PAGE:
As your pet grows older, he or she may develop a range of diseases and conditions associated with aging, such as obesity, diabetes, arthritis and kidney disease. Despite the health problems often ...View Article
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Posted on 01-17-2014
The pancreas is an extremely important and versatile organ. It produces a wide variety of hormones and enzymes to drive different body processes. In addition to releasing insulin and glucagon, which manage the use of sugars in the body, the pancreas is also responsible for producing a number of digestive enzymes that help break down food as it passes through the gastrointestinal tract. A properly functioning pancreas is vital for good health, but a sick pancreas is both uncomfortable and dangerous!
Pancreatitis is an illness that occurs in both cats and dogs when the digestive enzymes produced in the pancreas, which normally enter the intestines to break down food, are instead released into other areas of the body. These powerful enzymes can actually start to digest the body's own tissues. If the enzymes enter the circulatory system through the nearby liver, they can cause complications in the lungs, fat tissue, brain, and even the bloodstream itself by causing a clotting disorder known as disseminated intravascular coagulation, or DIC, which can be fatal. Thankfully, these complications are fairly uncommon, but prompt and aggressive treatment of suspected pancreatitis is always the best course to keep them from developing.
The symptoms of pancreatitis are similar to other gastrointestinal problems, and they can vary from case to case. The main signs are usually lethargy and loss of appetite. Pets with pancreatitis often experience abdominal pain or discomfort. Fever may be present, but it's also possible for the body temperature to be lower than normal, particularly in cats. Vomiting and/or diarrhea may occur. If your pet experiences any of these signs, it's important to get them checked out before assuming that this is a simple case of “upset tummy.” Our pets can be very stoic and may not show us how serious their illness is until it is advanced.
To differentiate between pancreatitis and other illnesses of the GI tract, your veterinarian will start by listening to your report of the symptoms and performing a complete physical exam. He or she may then recommend bloodwork, which can show if the levels of certain enzymes such as amylase and lipase (associated with the pancreas) or ALT and alkaline phosphatase (associated with the liver) are higher than they ought to be. This is a sign that pancreatitis might be the culprit. A more specific lipase test can also be performed, which is even more helpful in diagnosing pancreatitis. Sometimes x-rays or an ultrasound are warranted as well.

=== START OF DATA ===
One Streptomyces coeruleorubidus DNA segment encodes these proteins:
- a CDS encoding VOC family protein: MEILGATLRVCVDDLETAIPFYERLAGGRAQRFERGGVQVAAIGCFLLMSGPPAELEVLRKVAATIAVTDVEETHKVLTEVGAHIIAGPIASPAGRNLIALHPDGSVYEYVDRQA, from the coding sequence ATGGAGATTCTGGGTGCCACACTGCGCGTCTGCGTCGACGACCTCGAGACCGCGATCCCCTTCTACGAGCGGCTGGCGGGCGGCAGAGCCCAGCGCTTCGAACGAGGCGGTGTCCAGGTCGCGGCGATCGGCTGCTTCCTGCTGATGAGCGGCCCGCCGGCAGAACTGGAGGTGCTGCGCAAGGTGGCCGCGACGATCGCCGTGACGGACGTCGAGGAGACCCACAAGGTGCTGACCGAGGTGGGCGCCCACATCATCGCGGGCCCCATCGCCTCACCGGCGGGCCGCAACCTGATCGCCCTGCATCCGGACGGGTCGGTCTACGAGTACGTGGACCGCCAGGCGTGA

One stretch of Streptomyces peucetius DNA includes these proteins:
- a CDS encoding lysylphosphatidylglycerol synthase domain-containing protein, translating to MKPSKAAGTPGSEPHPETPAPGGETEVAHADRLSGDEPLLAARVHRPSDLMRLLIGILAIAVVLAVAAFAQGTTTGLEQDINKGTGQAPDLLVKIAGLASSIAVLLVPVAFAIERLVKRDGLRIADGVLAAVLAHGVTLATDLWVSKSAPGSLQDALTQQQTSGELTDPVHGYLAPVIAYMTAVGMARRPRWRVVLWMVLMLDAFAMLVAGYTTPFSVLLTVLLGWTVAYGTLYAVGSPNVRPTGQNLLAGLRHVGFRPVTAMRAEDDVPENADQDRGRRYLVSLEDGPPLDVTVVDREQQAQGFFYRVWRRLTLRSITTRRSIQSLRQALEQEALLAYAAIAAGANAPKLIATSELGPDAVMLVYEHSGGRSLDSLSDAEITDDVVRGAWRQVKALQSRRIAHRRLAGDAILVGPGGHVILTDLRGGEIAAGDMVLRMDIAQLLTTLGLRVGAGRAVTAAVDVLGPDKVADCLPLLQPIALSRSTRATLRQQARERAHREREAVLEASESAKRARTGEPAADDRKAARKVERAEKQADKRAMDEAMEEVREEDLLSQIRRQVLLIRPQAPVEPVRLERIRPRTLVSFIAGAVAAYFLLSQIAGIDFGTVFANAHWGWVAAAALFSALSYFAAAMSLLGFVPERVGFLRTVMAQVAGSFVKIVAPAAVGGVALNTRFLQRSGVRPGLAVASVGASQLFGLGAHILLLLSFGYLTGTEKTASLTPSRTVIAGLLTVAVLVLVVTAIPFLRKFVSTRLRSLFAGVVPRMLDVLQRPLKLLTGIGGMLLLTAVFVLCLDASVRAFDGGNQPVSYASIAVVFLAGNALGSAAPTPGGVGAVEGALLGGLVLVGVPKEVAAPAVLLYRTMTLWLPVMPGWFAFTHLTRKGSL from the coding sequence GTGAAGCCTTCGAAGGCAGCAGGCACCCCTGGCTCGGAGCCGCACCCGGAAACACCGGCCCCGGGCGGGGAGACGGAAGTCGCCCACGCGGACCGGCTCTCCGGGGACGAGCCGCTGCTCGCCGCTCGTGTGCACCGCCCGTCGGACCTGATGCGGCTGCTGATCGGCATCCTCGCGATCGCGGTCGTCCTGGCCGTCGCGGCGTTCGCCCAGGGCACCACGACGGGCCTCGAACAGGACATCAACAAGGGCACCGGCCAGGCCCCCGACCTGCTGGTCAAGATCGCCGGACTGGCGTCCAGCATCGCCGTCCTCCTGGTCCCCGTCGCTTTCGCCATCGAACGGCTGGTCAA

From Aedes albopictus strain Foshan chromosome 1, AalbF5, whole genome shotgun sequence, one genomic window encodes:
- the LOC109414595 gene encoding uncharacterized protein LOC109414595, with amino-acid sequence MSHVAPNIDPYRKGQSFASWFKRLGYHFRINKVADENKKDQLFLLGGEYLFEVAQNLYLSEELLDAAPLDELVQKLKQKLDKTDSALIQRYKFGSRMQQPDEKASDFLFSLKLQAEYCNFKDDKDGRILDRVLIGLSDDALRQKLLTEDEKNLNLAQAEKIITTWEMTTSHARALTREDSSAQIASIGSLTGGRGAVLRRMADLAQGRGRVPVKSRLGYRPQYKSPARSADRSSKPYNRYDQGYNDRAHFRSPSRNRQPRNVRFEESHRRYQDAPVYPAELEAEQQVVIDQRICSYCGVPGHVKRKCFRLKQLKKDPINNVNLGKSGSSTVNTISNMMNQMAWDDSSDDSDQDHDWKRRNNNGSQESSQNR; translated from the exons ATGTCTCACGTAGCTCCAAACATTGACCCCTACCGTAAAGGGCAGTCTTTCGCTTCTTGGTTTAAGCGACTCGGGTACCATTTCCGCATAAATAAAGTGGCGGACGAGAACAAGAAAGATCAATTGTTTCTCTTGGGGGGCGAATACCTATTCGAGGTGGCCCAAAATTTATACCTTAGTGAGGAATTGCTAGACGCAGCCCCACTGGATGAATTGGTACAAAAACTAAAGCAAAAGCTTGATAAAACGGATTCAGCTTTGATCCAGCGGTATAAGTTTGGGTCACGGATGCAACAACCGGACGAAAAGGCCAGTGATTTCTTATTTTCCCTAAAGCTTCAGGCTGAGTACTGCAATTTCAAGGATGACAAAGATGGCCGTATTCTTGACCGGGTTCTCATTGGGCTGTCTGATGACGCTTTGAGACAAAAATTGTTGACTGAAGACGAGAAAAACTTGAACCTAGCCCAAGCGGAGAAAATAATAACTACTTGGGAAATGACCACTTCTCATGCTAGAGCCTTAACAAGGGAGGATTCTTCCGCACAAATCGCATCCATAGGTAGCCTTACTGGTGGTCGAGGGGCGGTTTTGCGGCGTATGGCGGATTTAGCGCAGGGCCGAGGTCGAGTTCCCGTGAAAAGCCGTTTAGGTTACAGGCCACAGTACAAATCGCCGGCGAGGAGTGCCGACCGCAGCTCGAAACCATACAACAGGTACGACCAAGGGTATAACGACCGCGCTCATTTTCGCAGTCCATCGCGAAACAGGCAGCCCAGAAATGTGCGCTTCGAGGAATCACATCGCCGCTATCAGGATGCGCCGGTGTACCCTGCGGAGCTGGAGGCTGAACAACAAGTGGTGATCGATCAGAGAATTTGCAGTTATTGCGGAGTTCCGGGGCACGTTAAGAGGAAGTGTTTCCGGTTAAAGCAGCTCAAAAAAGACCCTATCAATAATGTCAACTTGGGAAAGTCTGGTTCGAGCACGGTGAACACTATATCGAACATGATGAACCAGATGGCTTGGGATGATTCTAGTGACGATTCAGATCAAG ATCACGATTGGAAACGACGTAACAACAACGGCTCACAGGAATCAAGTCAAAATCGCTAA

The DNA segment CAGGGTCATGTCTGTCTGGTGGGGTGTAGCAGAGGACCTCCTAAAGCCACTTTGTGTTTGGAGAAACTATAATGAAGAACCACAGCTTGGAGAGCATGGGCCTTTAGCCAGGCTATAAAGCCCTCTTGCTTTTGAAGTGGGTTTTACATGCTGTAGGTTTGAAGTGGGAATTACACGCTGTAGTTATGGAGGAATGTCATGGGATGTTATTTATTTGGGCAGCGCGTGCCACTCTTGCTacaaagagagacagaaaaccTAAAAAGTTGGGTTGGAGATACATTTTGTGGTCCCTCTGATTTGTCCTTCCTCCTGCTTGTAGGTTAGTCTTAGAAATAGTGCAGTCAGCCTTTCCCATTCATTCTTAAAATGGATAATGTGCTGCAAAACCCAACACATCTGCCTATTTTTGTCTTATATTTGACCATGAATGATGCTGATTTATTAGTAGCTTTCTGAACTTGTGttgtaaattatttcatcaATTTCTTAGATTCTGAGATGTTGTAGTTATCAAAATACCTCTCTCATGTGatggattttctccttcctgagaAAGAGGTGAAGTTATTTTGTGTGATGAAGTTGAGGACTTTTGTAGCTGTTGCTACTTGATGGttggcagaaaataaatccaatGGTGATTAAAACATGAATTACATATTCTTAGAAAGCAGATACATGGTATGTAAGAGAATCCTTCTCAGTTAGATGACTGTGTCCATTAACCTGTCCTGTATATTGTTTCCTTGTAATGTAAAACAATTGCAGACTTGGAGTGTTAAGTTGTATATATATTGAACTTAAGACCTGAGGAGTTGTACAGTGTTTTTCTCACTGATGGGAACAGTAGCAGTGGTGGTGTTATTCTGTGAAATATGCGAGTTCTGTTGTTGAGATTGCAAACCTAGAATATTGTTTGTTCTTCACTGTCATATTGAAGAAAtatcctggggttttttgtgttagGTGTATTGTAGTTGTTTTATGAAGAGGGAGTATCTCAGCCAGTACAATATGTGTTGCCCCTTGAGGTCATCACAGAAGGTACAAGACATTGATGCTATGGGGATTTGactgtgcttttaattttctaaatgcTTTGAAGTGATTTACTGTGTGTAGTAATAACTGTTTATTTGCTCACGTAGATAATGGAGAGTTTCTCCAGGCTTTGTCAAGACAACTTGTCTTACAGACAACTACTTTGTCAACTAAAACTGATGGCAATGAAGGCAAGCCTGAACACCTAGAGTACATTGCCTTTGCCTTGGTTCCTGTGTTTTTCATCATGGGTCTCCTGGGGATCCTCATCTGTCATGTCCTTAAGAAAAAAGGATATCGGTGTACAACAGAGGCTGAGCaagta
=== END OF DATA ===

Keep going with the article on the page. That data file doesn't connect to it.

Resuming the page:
Treatment depends on how severe the illness is. In more moderate cases, hospitalization and IV fluid support is recommended, along with medications to control pain and nausea, as well as antibiotics to fight secondary infections which may develop. In more severe cases, plasma transfusions may be indicated. Animals with chronic or recurring pancreatitis may need to change to a special diet. If the pancreas itself is damaged by a bout of pancreatitis, it can even cause diabetes, which would require lifelong management.
Unfortunately, there is not much known about the causes of pancreatitis, making it difficult to prevent or avoid. Sometimes it is associated with a traumatic abdominal injury such as being hit by a car. Pancreatitis can also result from exposure to certain toxins such as organophosphates. Certain infections, such as toxoplasmosis or feline infectious peritonitis (FIP), can also be a trigger. In dogs, high fat intake or poor fat metabolism is suspected to contribute to pancreatitis, although the link is less clear in cats. Cats suffering from inflammatory bowel disease (IBD) are at increased risk for pancreatitis as well. Miniature Schnauzers may be more prone to pancreatitis than other breeds. Sometimes, however, there is simply no known reason why a given pet develops pancreatitis.
If you have any questions, call us at 610-458-8789. We serve Chester Springs, Downingtown, Glenmoore, Exton and the surrounding area.
Written by Christina Gerling, Veterinary Technician
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